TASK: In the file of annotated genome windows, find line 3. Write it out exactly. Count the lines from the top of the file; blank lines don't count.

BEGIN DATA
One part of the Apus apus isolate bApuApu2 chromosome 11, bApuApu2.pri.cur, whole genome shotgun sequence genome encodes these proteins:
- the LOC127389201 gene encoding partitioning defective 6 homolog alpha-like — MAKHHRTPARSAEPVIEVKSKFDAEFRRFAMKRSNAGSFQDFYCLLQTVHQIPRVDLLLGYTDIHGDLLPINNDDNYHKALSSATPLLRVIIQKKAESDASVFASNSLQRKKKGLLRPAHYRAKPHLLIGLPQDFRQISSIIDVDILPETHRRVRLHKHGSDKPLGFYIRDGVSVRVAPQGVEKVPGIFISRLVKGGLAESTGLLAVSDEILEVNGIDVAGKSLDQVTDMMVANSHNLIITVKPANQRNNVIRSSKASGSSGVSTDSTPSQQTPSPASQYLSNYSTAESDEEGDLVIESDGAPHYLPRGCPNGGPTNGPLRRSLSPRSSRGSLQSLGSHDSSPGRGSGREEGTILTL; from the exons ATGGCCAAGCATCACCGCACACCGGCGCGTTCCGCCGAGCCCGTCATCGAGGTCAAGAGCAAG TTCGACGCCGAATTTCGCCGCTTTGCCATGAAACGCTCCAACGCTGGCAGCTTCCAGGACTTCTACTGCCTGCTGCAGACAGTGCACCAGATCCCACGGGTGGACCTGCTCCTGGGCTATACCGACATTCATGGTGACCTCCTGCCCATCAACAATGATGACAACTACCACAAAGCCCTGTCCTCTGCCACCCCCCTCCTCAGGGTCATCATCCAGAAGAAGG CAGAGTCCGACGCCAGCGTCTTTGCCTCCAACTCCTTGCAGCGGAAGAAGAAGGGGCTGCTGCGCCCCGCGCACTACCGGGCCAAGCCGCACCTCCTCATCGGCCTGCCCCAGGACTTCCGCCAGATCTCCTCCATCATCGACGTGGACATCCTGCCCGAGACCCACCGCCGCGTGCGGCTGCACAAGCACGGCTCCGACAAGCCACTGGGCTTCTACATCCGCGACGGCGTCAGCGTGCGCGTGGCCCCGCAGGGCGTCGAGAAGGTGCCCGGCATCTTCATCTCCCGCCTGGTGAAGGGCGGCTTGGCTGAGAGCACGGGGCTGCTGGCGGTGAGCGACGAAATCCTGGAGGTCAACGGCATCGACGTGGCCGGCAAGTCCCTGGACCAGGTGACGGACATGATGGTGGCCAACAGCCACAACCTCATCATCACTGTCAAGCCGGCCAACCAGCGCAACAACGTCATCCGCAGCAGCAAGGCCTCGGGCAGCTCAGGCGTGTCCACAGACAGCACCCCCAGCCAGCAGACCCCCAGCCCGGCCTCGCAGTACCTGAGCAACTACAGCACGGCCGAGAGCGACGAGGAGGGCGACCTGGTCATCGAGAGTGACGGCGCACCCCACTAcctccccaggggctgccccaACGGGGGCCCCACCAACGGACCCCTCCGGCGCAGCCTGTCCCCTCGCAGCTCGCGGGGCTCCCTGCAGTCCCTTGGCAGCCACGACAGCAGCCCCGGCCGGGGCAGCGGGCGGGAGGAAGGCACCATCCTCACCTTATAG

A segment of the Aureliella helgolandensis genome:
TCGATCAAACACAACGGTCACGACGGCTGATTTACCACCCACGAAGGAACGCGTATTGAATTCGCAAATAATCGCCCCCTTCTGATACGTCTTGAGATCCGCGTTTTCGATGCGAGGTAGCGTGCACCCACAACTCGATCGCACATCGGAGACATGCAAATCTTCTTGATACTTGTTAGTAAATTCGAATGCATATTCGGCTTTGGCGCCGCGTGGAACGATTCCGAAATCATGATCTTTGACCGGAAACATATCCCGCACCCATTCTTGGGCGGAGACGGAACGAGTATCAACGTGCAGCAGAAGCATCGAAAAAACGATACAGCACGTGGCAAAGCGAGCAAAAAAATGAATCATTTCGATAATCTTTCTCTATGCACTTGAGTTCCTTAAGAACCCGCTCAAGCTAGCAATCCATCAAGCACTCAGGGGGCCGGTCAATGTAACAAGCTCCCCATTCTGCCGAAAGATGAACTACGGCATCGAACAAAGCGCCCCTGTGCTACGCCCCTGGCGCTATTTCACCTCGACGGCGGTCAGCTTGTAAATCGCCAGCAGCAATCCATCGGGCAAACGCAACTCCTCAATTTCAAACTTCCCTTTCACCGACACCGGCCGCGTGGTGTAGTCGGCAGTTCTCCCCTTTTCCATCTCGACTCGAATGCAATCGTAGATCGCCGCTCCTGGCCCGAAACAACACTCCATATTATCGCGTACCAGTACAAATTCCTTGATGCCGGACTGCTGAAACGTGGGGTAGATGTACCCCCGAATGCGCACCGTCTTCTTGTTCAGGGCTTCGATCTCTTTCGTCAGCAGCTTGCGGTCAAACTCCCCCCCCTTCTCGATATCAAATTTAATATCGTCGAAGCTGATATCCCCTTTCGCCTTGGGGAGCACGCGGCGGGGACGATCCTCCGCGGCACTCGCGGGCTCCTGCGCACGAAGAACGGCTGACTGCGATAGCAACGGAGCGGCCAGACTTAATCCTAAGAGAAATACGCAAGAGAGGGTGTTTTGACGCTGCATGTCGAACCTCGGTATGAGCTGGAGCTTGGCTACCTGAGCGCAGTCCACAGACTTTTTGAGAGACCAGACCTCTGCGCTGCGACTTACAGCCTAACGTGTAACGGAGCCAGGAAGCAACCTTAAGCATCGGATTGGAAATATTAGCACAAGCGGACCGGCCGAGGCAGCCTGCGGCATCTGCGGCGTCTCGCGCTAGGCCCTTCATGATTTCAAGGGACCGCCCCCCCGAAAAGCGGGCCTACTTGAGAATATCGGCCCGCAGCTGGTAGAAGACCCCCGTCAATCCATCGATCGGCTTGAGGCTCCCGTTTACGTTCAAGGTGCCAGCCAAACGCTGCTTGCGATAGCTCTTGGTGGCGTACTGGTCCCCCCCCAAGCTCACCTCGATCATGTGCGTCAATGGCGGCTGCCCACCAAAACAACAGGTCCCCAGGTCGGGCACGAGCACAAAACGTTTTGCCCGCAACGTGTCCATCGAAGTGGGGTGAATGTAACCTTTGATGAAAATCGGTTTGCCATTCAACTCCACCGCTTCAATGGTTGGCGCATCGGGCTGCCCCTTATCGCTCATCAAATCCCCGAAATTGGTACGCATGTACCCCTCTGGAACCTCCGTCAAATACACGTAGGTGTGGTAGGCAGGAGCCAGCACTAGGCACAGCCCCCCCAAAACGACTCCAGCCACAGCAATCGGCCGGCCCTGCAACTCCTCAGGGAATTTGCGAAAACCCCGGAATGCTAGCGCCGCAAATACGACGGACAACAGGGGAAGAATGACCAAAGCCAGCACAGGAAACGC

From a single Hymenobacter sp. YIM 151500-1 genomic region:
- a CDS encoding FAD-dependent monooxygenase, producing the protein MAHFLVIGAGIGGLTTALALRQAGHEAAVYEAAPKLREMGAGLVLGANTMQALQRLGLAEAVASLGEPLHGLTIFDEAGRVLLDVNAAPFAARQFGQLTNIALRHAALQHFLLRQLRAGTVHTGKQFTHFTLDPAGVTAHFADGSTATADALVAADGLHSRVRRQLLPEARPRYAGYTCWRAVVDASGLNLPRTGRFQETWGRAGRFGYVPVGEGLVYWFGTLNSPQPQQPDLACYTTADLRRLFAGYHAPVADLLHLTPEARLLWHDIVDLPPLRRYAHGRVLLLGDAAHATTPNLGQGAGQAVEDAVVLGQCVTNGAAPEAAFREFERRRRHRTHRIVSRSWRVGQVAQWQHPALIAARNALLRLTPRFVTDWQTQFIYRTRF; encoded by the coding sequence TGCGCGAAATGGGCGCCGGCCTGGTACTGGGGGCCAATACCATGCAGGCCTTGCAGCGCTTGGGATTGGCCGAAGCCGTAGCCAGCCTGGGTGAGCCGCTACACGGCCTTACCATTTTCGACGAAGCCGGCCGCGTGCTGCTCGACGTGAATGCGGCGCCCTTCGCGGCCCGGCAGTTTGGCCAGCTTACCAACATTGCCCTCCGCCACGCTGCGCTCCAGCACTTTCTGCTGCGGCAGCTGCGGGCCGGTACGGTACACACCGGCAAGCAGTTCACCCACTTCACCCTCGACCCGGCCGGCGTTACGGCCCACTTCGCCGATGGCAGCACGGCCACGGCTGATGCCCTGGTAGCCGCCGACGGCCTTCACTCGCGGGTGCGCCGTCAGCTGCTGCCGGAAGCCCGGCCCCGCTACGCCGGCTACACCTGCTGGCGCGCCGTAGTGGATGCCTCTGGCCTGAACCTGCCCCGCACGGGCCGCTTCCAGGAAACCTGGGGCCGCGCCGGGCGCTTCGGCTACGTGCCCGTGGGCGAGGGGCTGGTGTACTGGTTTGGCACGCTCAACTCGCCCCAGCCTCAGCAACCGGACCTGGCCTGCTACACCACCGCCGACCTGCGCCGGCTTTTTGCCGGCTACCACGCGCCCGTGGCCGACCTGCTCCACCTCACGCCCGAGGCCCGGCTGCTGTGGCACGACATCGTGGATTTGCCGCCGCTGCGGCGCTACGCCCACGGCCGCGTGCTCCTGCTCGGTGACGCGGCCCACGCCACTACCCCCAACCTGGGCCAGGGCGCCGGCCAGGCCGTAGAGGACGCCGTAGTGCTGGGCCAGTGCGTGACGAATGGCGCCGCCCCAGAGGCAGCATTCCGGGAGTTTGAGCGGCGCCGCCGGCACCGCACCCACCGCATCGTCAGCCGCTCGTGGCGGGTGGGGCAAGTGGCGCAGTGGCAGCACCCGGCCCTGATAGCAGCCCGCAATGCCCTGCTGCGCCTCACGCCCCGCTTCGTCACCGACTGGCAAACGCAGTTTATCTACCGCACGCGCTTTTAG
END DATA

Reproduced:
A segment of the Aureliella helgolandensis genome: